For those with German ancestry, which accounts for a lot of Pittsburghers (Germans are the largest ethnic groups in the city), dinner on Maundy Thursday might start with a warm and creamy bowl of Grundonnerstagzuppe (Green Thursday Soup). A celebration of fresh spring herbs, this delicate soup often contains bitter greens such as dandelion or sorrel as a sign of pertinence; the name derives from the ancient German word greinen, meaning to cry or moan.
In Poland, Easter is an even bigger deal than Christmas, writes Zuza Zak in “Polsak: New Polish Cooking.” “The Easter feast is always a cold buffet of zakaski (hot and cold hors d'oeuvres), as guests come and go all day long, with warm dishes being served at intervals,” she writes. One example is a simple, souffle-like babka lightly perfumed with cumin served on a sea of marinated red peppers.
And in Mexico, one of the most beloved desserts during Lent and on Easter is a sugary bread pudding made from chunks of stale bread called capirotada. Originally served in the 15th century as a sopa seca, or dry soup, at the start of a meal, it pleases the palate with a lush combination of syrup-soaked bread topped with fresh cheese and toasted nuts, and studded with wine-soaked raisins. Like the sweet Easter breads baked throughout Europe, it’s rich with meaning. The bread represents the body of Christ; the dark syrup made from red wine and piloncillo (unrefined whole cane sugar) symbolizes his blood; and the cinnamon sticks and whole cloves used to flavor the syrup represent the wood of the cross and the nails used to crucify him.
A solemn dish, to be sure, but also one that leaves diners feeling upbeat from the delicious sugar rush.
Gretchen McKay: email@example.com, 412-263-1419 or on Twitter @gtmckay.
Paska (Ukrainian Easter Bread)
This is an Easter table showpiece. Traditionally eaten in Eastern European countries , it’s often paired with a custard-like cheese called hrudka, but you could use a sweetened cream cheese spread. Also delicious with your leftover Easter ham or to hold slices of kielbasa as sandwiches. Plus, it makes for wonderful toast.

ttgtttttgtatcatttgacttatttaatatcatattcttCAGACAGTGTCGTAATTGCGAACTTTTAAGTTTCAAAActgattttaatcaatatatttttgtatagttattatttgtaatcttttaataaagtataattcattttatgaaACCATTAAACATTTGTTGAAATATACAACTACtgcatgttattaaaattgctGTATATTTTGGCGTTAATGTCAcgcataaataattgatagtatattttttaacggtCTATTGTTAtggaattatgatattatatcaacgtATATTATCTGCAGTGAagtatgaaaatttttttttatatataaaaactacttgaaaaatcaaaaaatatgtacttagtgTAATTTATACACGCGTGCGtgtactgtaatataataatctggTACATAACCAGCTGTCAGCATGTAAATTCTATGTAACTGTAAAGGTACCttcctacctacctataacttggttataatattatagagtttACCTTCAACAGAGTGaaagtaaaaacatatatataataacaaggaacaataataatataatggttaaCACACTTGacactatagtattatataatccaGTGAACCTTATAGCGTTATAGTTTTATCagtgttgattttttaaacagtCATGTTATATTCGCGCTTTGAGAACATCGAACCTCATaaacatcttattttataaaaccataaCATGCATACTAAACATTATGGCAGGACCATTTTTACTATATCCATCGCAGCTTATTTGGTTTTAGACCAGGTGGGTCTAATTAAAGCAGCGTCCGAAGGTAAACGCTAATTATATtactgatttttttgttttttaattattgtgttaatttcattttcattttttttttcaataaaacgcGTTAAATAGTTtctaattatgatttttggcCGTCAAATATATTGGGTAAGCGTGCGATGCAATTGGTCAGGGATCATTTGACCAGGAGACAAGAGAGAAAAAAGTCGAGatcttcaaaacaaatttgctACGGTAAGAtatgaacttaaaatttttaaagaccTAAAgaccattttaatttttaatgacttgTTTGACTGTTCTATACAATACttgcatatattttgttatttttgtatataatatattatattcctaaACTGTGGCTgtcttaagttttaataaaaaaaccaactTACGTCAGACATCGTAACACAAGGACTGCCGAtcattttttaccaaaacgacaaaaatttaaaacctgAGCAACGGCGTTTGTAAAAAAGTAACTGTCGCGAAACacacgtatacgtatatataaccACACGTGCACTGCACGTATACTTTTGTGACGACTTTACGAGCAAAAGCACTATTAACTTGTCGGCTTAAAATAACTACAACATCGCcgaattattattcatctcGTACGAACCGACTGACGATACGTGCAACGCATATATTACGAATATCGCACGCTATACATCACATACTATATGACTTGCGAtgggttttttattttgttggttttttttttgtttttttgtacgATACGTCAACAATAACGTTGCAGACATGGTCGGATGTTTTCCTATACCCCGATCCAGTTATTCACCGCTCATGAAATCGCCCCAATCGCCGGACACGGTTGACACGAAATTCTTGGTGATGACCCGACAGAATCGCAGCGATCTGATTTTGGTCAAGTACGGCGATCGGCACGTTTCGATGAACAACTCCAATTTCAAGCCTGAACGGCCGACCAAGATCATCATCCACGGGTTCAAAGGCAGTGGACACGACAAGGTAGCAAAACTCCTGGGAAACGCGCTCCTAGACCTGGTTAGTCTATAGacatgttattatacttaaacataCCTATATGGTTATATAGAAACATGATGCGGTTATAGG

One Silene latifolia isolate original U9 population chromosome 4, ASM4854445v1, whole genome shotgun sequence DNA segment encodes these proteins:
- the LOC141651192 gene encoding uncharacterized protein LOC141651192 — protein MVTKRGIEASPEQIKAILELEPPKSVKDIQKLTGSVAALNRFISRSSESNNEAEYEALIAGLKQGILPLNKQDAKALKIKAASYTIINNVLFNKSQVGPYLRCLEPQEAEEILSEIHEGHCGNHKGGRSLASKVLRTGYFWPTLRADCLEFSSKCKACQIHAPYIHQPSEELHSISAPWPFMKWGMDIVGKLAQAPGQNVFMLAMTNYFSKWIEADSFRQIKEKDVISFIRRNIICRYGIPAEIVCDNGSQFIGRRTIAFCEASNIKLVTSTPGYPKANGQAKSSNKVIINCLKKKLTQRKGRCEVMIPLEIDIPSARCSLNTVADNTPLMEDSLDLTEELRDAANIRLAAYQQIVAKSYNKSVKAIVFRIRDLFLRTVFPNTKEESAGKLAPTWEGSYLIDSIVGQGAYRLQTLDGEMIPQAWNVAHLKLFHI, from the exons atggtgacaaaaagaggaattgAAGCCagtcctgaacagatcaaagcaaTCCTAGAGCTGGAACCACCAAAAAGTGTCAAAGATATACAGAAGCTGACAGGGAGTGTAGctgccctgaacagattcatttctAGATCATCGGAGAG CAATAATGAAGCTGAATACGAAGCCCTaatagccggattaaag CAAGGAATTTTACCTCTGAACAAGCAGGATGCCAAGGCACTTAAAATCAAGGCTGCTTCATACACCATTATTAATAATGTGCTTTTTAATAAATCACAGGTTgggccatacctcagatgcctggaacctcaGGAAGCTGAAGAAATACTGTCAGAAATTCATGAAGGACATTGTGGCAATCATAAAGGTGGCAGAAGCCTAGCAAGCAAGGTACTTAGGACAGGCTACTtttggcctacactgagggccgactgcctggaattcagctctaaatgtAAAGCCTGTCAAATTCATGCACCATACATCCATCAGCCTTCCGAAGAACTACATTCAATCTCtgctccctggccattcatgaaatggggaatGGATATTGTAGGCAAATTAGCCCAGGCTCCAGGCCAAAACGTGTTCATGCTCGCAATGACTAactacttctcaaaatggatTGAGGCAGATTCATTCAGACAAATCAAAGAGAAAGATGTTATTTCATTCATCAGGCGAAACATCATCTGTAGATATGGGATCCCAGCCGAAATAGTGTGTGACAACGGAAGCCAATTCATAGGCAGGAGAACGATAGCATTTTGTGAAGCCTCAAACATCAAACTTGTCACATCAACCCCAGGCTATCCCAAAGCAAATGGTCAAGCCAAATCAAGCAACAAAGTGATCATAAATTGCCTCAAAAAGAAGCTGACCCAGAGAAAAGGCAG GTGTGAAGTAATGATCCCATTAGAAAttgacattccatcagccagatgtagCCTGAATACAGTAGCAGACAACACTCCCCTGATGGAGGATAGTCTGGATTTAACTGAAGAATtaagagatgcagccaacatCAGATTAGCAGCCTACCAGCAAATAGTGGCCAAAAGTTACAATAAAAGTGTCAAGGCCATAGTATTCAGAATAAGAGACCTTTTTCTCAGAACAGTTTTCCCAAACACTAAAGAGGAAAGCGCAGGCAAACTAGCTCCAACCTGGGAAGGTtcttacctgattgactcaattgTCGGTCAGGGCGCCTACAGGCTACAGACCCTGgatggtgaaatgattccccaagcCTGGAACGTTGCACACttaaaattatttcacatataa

1 cup lukewarm water
1/2 cup whole milk
1 large egg
¼ cup (4 tablespoons) unsalted butter, at room temperature
5 cups all-purpose flour
1 tablespoon instant yeast
2 tablespoons sugar
2½ teaspoons salt
1 large egg
1 tablespoon cold water
Coarse white sparkling sugar, optional
Make dough: Mix and knead all of the dough ingredients — by hand, mixer, or bread machine — to make a soft, smooth dough. Place the dough in a lightly greased bowl, and let it rise for 60 to 90 minutes, until it's noticeably puffy.
Turn dough out onto a lightly floured surface; divide it into two pieces, one twice as large as the other. Take the larger piece, roll into a ball, and place it into a well-greased 9" x 2" round pan.
Divide the other piece of dough into three equal pieces, and roll each out into a 20" strand; use the three strands to create one long braid. Place the braid around the inside edge of the pan, or use it to form a cross over the top of the larger piece of dough.
Cover loaf and let it rise until doubled, about 45 minutes. Toward the end of the rising time, preheat oven to 350 degrees, with a rack in the center.
Make topping: In a small bowl, beat the egg with the water. Brush the mixture gently over the top of the risen loaf, and sprinkle with coarse white sparkling sugar, if desired.